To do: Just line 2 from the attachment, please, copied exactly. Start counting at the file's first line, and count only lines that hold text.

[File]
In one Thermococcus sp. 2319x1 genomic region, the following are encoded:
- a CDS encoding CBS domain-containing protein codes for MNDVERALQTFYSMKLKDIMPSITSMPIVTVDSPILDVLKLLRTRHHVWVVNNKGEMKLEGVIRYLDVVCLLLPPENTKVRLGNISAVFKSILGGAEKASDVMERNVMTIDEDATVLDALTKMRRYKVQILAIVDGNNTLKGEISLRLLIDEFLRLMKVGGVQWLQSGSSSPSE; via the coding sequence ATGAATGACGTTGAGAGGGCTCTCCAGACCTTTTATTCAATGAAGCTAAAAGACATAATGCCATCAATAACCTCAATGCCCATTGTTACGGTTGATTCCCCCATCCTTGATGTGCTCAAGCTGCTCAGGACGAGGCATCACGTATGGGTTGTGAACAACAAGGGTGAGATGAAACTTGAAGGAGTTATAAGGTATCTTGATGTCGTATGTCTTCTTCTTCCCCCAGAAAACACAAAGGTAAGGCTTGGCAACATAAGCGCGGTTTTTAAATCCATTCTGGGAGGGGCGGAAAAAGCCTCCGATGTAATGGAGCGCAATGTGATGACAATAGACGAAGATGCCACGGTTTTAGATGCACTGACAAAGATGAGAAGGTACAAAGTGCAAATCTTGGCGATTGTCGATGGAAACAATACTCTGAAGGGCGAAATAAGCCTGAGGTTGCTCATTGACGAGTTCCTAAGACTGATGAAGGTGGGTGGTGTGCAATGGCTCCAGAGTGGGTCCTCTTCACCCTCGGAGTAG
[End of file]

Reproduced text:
- a CDS encoding CBS domain-containing protein codes for MNDVERALQTFYSMKLKDIMPSITSMPIVTVDSPILDVLKLLRTRHHVWVVNNKGEMKLEGVIRYLDVVCLLLPPENTKVRLGNISAVFKSILGGAEKASDVMERNVMTIDEDATVLDALTKMRRYKVQILAIVDGNNTLKGEISLRLLIDEFLRLMKVGGVQWLQSGSSSPSE; via the coding sequence ATGAATGACGTTGAGAGGGCTCTCCAGACCTTTTATTCAATGAAGCTAAAAGACATAATGCCATCAATAACCTCAATGCCCATTGTTACGGTTGATTCCCCCATCCTTGATGTGCTCAAGCTGCTCAGGACGAGGCATCACGTATGGGTTGTGAACAACAAGGGTGAGATGAAACTTGAAGGAGTTATAAGGTATCTTGATGTCGTATGTCTTCTTCTTCCCCCAGAAAACACAAAGGTAAGGCTTGGCAACATAAGCGCGGTTTTTAAATCCATTCTGGGAGGGGCGGAAAAAGCCTCCGATGTAATGGAGCGCAATGTGATGACAATAGACGAAGATGCCACGGTTTTAGATGCACTGACAAAGATGAGAAGGTACAAAGTGCAAATCTTGGCGATTGTCGATGGAAACAATACTCTGAAGGGCGAAATAAGCCTGAGGTTGCTCATTGACGAGTTCCTAAGACTGATGAAGGTGGGTGGTGTGCAATGGCTCCAGAGTGGGTCCTCTTCACCCTCGGAGTAG